2.6. Quality Assessment

We used a modified Quality Assessment of Diagnostic Accuracy Studies 2 (QUADAS-2) tool to assess the quality of the included studies. QUADAS-2 consists of four domains, including patient selection, index test, reference standard, and flow of patients through the study [18]. Two reviewers (H.-Y.Y. and W.-C.C.) independently rated all included studies. We used the QUADAS-2 sheet built in the RevMan 5.3 software of Cochrane to provide a methodological quality summary [19].

2.7. Statistical Analysis

We obtained the numbers of FPs, TPs, FNs, and TNs to calculate the pooled point estimates of sensitivity, specificity, and summary ROC curve of breath tests [20]. ROC values of 0.7–0.8, 0.8–0.9, and 0.9–1 are regarded as good, very good, and excellent diagnostic accuracy, respectively [21]. Statistical heterogeneity caused by non-threshold effects was tested by the Q test and I2 test. An I2 value greater than 50% was considered to indicate significant heterogeneity [22]. If considerable heterogeneity could not be eliminated, a random-effects model was used [23]. We generated funnel plots to evaluate small study effects and applied Egger’s test to assess funnel plot asymmetry [24]. Because simple pooling of sensitivity and specificity is usually inappropriate, as this approach ignores threshold differences, we also calculated the diagnostic odds ratio (DOR):
The DOR is not prevalence dependent and offers considerable advantages in a meta-analysis of diagnostic studies with increased precision. The value of a DOR ranges from 0 to infinity, with higher values indicating better discriminatory test performance [25]. Because the accuracy in the test set is usually lower than that in the overall dataset, we compared the accuracy from the overall dataset and test set.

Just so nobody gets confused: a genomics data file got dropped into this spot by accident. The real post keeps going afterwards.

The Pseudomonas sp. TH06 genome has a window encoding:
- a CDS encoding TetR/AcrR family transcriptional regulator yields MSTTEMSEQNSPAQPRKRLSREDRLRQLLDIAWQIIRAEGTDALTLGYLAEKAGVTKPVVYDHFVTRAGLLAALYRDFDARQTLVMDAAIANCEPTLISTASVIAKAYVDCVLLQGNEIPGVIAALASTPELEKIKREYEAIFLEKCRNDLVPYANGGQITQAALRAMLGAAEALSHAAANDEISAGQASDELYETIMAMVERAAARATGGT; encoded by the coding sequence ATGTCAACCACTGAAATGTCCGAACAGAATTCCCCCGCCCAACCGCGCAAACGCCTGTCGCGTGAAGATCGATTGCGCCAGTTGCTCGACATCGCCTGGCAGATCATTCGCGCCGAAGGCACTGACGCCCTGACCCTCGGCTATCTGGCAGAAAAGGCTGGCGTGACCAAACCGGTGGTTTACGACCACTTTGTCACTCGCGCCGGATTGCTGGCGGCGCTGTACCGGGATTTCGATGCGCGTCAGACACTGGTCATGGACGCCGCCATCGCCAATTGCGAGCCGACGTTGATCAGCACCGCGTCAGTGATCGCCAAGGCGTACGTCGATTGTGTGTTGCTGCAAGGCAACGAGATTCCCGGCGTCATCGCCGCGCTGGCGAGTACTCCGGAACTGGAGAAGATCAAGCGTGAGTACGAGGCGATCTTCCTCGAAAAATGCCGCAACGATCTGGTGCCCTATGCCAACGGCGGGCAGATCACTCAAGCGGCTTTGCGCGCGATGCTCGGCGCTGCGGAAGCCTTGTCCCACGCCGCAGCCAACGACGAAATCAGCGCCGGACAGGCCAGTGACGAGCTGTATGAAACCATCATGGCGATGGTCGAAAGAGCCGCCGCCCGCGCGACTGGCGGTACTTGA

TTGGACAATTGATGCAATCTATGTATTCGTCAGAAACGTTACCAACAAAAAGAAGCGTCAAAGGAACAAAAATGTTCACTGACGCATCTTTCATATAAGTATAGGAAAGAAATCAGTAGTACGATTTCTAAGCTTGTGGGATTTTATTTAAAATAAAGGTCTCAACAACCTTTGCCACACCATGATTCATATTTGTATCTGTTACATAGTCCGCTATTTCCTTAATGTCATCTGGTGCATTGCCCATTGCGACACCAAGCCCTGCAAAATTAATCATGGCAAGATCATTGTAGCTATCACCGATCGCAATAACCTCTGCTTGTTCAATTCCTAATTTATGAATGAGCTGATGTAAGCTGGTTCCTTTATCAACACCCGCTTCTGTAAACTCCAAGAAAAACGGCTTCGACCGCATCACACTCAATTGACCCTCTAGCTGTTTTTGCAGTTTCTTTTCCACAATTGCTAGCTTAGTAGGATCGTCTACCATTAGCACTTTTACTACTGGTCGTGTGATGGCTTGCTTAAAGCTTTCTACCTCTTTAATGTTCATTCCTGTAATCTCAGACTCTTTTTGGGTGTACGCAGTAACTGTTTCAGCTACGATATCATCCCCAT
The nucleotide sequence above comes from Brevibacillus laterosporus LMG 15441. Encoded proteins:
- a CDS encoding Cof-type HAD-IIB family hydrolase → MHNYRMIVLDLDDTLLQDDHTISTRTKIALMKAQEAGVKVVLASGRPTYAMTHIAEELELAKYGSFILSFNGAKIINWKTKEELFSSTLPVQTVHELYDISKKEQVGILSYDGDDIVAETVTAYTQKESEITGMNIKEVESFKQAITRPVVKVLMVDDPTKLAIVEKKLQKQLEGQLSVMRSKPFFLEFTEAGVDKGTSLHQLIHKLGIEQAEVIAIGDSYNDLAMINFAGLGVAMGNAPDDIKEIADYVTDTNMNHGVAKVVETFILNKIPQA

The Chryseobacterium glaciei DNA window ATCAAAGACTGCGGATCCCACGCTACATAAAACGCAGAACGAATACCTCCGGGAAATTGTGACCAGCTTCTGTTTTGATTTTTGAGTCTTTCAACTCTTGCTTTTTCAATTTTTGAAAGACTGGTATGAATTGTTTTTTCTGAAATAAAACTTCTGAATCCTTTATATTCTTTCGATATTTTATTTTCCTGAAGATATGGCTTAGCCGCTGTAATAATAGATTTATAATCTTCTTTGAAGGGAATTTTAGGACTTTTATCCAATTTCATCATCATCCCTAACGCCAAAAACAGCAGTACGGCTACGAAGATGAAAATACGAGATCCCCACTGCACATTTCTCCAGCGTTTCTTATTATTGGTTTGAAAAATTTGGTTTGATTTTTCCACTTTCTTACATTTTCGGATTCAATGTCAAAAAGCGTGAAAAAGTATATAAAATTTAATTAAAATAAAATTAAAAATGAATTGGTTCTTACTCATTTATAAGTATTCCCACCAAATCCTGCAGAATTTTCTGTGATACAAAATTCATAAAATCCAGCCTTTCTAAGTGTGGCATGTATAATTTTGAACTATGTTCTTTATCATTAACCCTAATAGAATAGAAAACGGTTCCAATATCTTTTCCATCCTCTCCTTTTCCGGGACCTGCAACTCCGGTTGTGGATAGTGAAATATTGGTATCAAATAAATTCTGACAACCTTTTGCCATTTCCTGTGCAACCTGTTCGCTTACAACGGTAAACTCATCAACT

2.8. Sensitivity Analysis

We conducted sensitivity analyses to determine if there was an undue influence of publication bias on the pooled estimates of accuracy. We deleted studies when the number of FNs or FPs was less than or equal to zero or one, which resulted in a DOR higher than 300. We also restricted the studies to low risk of bias, in which there was less than or equal to one high-risk QUADAS-2 domain, to see the influence of bias from patient selection, index test, reference standard, and flow of patients through the study.

2.9. Subgroup Analysis

Subgroup analysis was performed to explore the sources of heterogeneity according to the characteristics of the included articles. We conducted a subgroup analysis to compare the DOR of different types of sensors.
We performed the meta-analysis with the R packages of MADA, META, and Metafore and Review Manager 5 software. A two-tailed p-value less than 0.05 was considered statistically significant.

3. Results

The review identified 44 relevant publications and 5728 subjects (Figure 1). The number of subjects included in those studies ranged from 25 to 1167 (median 82). Within included studies, aneurysm (n = 1), appendicitis (n = 1), asthma (n = 1), breast cancer (n = 2), bronchial and laryngeal cancer (n = 1), colorectal cancer (n = 1), chronic obstructive pulmonary disease (COPD) (n = 1), COPD and lung cancer (n = 1), cutaneous leishmaniasis (n = 1), echinococcosis (n = 1), epilepsy (n = 1), gastric cancer (n = 3), hemodialysis (n = 1), head and neck cancer (n = 2), head-and-neck cancer and lung cancer (n = 1), heart failure (n = 1), interstitial lung disease (n = 1), liver cirrhosis (n = 2), lung cancer (n = 7), multiple sclerosis (n = 2), ovarian cancer (n = 2), Parkinson’s disease (n = 1), pneumoconiosis (n = 1), preeclampsia (n = 1), rhinosinusitis (n = 1), COVID-19 (n = 3), small airway dysfunction (n = 1), and ventilator-associated pneumonia (n = 2) were studied. The most common type of sensor was metal oxide (n = 11), followed by carbon nanotubes (n = 9), gold nanoparticles and carbon nanotubes (n = 7), gold nanoparticles (n = 6), quartz microbalances (n = 5), metal nanoparticles (n = 2), organic polymers (n = 1), polycyclic aromatic hydrocarbons and single-wall carbon nanotubes (n = 1), and WO3 nanowires (n = 1) (Table 1).

3.1. Pooled Sensitivity, Specificity, ROC and DOR